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Open AccessArticle

Ground-Source Heat Pumps with Horizontal Heat Exchangers for Space Cooling in the Hot Tropical Climate of Thailand

Renewable Research Center, National Institute of Advanced Industrial Science and Technology, Japan 2-2-9 Machiikedai, Koriyama-shi, Fukushima-ken 963-0298, Japan
Department of Geology, Faculty of Science, Chulalongkorn University 254 Phayathai Rd, Patumwan, Bangkok 10330, Thailand
Mining Museum, Akita University, 43 Tegatahebino, Akita-shi, Akita-ken 010-0851, Japan
Research Program on Controls of Hazardous Contaminants in Raw Water Resources for Water Scarcity Resilience, Center of Excellence on Hazardous Substance Management (HSM), Chulalongkorn University, Bangkok 10330, Thailand
Research Unit Control of Emerging Micropollutants in Environment, Chulalongkorn University, Bangkok 10330, Thailand
Department of Mineral Resources (DMR) King Rama VI Road, Ratchatewi 10400, Bangkok
Author to whom correspondence should be addressed.
Energies 2019, 12(7), 1274;
Received: 25 February 2019 / Revised: 22 March 2019 / Accepted: 29 March 2019 / Published: 2 April 2019
The cooling of spaces in tropical regions, such as Southeast Asia, consumes a lot of energy. Additionally, rapid population and economic growth are resulting in an increasing demand for space cooling. The ground-source heat pump has been proven a reliable, cost-effective, safe, and environmentally-friendly alternative for cooling and heating spaces in various countries. In tropical countries, the presumption that the ground-source heat pump may not provide better thermal performance than the normal air-source heat pump arises because the difference between ground and atmospheric temperatures is essentially low. This paper reports the potential use of a ground-source heat pump with horizontal heat exchangers in a tropical country—Thailand. Daily operational data of two ground-source heat pumps and an air-source heat pump during a two-month operation are analyzed and compared. Life cycle cost analysis and CO2 emission estimation are adopted to evaluate the economic value of ground-source heat pump investment and potential CO2 reduction through the use of ground-source heat pumps, in comparison with the case for air-source heat pumps. It was found that the ground-source heat pumps consume 17.1% and 18.4% less electricity than the air-source heat pump during this period. Local production of heat pumps and heat exchangers, as well as rapid regional economic growth, can be positive factors for future ground-source heat pump application, not only in Thailand but also southeast Asian countries. View Full-Text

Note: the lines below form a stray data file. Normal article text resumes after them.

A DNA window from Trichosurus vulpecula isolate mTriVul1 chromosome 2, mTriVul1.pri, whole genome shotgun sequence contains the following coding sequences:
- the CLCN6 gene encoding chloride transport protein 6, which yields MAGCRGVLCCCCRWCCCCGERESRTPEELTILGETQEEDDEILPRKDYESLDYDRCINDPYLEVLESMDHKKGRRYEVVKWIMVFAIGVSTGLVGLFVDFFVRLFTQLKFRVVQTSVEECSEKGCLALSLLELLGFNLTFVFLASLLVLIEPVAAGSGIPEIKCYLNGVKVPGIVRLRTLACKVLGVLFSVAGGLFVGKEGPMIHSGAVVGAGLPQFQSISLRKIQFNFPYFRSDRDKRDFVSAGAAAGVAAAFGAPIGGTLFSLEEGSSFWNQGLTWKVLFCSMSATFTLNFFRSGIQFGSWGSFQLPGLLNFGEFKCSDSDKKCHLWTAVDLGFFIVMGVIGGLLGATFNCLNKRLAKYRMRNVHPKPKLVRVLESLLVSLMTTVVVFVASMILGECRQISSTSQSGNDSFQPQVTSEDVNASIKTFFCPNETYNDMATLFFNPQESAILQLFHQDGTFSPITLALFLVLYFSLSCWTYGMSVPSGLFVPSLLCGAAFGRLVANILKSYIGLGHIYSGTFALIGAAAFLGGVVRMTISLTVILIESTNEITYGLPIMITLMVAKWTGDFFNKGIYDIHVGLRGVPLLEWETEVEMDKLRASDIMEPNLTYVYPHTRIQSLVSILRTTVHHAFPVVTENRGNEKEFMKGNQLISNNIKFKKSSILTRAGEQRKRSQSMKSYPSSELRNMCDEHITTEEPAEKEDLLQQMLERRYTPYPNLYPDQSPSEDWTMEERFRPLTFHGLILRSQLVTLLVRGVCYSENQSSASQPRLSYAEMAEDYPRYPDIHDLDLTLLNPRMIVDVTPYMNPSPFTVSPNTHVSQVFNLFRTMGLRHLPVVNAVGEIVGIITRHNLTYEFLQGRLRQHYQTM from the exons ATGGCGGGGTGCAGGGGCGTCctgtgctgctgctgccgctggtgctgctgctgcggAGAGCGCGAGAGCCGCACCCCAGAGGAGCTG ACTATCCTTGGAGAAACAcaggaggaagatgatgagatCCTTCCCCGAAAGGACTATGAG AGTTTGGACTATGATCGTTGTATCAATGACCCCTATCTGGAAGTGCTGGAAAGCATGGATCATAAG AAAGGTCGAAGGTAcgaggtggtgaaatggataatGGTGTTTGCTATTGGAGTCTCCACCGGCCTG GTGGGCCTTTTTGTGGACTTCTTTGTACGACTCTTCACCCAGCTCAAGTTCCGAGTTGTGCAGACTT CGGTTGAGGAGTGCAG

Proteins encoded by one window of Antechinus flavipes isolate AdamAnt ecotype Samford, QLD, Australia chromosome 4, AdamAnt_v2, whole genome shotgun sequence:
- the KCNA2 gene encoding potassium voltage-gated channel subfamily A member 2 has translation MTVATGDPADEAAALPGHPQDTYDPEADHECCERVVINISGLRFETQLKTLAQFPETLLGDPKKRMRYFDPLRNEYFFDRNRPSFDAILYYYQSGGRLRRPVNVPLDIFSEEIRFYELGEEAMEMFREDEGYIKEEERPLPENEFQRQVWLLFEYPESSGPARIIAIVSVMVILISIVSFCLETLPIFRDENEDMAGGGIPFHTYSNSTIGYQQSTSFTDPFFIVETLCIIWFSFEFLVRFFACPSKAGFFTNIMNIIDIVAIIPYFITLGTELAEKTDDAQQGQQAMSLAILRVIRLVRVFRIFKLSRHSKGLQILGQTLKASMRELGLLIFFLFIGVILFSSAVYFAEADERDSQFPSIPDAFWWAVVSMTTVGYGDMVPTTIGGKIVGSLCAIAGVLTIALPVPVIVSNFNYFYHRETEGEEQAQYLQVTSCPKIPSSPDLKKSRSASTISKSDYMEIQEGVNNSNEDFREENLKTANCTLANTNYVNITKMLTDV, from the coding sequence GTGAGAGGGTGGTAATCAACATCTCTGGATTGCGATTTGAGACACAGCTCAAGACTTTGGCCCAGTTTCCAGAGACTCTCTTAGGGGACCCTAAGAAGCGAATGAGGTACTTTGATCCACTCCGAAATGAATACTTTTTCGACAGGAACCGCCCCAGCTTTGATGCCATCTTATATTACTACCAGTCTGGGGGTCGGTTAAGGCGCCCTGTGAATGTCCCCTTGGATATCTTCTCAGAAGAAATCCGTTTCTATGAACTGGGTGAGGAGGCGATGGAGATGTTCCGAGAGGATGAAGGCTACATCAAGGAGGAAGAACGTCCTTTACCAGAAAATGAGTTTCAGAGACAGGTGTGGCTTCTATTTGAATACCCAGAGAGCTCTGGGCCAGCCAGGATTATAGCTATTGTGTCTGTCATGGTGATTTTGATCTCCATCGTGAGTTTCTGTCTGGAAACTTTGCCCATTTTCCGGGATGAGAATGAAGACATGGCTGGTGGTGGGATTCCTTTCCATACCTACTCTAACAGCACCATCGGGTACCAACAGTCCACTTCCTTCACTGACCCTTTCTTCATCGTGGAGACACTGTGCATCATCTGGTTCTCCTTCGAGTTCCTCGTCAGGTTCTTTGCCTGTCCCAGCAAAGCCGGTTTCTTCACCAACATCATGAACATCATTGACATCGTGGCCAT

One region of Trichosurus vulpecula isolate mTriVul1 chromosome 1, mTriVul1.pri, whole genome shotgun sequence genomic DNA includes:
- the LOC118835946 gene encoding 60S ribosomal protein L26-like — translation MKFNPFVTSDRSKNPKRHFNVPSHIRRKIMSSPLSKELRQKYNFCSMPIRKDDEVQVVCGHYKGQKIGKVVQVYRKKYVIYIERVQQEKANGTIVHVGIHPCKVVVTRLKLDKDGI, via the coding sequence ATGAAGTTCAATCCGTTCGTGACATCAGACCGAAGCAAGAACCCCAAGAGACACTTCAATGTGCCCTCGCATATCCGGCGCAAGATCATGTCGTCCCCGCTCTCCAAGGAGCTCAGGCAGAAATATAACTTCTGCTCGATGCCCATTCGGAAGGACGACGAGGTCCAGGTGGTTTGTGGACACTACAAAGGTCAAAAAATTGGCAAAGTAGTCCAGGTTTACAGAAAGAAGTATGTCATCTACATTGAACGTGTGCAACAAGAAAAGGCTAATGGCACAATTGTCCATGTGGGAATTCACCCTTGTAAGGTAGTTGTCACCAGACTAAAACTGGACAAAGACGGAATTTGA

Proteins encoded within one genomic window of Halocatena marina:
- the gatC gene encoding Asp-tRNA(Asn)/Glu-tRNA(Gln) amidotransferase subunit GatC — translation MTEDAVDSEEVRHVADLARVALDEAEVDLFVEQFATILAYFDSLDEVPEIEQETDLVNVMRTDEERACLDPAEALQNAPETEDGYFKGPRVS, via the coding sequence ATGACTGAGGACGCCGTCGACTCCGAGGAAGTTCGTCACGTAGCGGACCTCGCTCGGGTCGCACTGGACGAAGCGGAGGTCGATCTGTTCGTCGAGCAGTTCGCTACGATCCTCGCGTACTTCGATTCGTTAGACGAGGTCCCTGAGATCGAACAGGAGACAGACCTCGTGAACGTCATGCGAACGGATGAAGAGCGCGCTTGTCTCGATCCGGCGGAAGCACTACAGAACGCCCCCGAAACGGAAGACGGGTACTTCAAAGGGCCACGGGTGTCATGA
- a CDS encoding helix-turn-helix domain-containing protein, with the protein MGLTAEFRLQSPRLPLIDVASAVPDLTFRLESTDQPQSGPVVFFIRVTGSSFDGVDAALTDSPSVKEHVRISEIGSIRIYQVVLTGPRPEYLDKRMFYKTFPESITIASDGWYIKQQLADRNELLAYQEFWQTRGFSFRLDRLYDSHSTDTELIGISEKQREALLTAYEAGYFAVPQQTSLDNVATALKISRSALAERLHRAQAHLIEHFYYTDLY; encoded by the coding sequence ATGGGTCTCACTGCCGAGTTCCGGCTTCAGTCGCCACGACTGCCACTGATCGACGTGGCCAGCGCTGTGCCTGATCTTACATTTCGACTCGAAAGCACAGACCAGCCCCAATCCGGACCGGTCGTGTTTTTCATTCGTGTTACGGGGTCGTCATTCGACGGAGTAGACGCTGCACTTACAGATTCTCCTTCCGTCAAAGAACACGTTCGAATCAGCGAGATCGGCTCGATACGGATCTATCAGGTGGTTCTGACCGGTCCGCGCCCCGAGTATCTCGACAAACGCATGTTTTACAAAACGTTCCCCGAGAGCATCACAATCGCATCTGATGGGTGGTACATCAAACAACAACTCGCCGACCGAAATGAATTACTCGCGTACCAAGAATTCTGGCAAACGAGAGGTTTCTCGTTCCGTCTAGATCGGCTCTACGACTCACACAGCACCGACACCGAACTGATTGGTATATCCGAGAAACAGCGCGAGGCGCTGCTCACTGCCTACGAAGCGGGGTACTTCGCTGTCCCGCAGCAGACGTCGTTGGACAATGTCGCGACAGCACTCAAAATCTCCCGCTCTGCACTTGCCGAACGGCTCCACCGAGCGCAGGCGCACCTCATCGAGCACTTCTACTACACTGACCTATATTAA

Keywords: ground source heat pump; tropical climate; horizontal heat exchanger ground source heat pump; tropical climate; horizontal heat exchanger
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Widiatmojo, A.; Chokchai, S.; Takashima, I.; Uchida, Y.; Yasukawa, K.; Chotpantarat, S.; Charusiri, P. Ground-Source Heat Pumps with Horizontal Heat Exchangers for Space Cooling in the Hot Tropical Climate of Thailand. Energies 2019, 12, 1274.

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